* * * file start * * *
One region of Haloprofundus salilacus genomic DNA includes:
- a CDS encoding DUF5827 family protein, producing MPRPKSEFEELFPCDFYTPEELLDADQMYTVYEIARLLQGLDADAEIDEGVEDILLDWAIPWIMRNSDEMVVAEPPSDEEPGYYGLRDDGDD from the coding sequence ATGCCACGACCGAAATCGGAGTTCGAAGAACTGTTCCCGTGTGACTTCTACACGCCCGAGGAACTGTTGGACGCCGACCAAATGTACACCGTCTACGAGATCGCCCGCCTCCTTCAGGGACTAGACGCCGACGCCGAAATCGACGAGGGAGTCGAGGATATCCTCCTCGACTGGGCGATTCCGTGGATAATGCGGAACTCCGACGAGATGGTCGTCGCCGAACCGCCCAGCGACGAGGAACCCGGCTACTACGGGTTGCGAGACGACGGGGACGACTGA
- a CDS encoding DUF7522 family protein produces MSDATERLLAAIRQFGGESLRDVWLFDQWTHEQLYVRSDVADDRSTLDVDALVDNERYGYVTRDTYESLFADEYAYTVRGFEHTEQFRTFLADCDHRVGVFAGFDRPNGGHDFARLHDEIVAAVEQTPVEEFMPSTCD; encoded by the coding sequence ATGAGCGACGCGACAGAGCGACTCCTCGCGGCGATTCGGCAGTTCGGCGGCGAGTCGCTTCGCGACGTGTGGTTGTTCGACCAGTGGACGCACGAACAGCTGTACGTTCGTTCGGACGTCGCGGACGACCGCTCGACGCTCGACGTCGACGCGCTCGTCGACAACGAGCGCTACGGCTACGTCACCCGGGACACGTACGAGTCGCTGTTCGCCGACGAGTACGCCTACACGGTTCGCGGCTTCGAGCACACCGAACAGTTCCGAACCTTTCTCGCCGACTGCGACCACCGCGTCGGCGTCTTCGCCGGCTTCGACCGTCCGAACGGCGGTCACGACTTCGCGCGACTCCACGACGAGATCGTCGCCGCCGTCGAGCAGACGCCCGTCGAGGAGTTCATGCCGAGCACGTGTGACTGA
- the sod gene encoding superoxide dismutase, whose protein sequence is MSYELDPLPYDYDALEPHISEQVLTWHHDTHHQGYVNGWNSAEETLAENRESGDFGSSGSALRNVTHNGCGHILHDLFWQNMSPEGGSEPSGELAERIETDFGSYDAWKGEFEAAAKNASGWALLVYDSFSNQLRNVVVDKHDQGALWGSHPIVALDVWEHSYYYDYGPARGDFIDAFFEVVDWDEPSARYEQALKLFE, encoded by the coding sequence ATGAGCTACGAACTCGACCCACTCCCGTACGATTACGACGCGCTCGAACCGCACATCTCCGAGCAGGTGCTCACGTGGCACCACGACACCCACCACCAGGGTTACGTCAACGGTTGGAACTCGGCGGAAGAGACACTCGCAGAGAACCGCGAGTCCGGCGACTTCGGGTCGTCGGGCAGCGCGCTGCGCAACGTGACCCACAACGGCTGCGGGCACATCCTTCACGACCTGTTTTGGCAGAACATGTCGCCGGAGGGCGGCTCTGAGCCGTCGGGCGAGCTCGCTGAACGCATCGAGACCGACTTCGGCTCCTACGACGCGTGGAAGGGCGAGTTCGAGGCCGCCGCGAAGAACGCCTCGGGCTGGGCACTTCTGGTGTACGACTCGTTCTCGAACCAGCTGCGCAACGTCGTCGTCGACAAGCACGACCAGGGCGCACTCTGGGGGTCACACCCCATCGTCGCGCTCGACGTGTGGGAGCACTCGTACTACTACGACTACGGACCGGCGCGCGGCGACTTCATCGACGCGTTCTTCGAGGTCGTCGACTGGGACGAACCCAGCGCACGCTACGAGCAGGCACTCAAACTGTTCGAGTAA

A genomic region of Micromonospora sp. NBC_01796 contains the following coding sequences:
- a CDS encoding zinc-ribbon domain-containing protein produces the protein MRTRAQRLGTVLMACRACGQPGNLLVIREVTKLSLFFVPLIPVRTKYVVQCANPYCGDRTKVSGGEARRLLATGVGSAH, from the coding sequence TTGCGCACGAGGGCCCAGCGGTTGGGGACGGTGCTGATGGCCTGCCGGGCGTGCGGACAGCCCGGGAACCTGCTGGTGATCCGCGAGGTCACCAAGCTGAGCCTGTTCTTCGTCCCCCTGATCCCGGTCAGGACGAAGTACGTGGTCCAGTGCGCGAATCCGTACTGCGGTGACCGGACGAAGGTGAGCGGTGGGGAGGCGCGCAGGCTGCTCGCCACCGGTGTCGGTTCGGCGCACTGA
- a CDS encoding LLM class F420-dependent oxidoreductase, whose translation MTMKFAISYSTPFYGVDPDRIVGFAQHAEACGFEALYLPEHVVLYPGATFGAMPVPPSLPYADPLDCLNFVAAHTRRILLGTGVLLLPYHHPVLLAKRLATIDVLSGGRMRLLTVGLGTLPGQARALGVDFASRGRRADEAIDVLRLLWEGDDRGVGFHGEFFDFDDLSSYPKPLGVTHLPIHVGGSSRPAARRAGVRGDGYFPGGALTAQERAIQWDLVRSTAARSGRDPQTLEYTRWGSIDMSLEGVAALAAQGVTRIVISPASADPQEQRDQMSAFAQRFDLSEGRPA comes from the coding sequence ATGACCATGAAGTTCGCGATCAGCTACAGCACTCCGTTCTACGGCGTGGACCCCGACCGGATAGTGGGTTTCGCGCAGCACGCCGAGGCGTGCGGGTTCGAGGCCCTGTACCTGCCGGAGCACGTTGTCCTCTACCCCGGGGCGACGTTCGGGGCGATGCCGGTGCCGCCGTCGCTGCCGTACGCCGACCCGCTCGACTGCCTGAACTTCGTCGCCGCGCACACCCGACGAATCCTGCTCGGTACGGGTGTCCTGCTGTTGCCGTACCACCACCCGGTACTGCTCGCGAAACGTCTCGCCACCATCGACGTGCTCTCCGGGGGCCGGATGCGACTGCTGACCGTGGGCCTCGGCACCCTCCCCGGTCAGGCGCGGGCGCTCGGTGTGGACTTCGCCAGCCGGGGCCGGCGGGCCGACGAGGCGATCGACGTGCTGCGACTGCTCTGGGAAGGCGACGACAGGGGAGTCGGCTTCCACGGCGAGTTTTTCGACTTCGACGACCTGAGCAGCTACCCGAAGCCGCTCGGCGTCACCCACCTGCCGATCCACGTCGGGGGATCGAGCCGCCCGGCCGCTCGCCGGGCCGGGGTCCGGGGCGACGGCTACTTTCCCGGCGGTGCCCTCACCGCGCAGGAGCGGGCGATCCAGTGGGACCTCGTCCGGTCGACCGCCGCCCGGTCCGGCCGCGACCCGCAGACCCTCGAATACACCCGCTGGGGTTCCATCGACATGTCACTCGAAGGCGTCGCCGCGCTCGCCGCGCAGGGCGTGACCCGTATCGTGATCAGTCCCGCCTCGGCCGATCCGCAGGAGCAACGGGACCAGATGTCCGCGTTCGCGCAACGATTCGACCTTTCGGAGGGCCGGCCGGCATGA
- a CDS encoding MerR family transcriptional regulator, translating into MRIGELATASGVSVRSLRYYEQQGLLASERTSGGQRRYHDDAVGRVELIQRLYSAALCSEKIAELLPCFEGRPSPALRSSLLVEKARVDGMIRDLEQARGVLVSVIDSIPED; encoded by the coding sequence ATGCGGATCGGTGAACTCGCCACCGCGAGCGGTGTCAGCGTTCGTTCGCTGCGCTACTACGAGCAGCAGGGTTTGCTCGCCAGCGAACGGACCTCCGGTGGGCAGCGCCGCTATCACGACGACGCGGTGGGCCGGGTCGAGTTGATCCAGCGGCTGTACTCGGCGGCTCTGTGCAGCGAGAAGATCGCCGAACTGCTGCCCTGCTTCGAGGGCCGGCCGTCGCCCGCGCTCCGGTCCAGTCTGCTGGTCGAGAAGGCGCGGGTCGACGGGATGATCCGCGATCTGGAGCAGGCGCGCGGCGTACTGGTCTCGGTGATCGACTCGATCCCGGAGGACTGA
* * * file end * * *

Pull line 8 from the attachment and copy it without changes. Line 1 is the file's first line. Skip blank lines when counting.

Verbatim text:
- a CDS encoding MerR family transcriptional regulator, translating into MRIGELATASGVSVRSLRYYEQQGLLASERTSGGQRRYHDDAVGRVELIQRLYSAALCSEKIAELLPCFEGRPSPALRSSLLVEKARVDGMIRDLEQARGVLVSVIDSIPED; encoded by the coding sequence ATGCGGATCGGTGAACTCGCCACCGCGAGCGGTGTCAGCGTTCGTTCGCTGCGCTACTACGAGCAGCAGGGTTTGCTCGCCAGCGAACGGACCTCCGGTGGGCAGCGCCGCTATCACGACGACGCGGTGGGCCGGGTCGAGTTGATCCAGCGGCTGTACTCGGCGGCTCTGTGCAGCGAGAAGATCGCCGAACTGCTGCCCTGCTTCGAGGGCCGGCCGTCGCCCGCGCTCCGGTCCAGTCTGCTGGTCGAGAAGGCGCGGGTCGACGGGATGATCCGCGATCTGGAGCAGGCGCGCGGCGTACTGGTCTCGGTGATCGACTCGATCCCGGAGGACTGA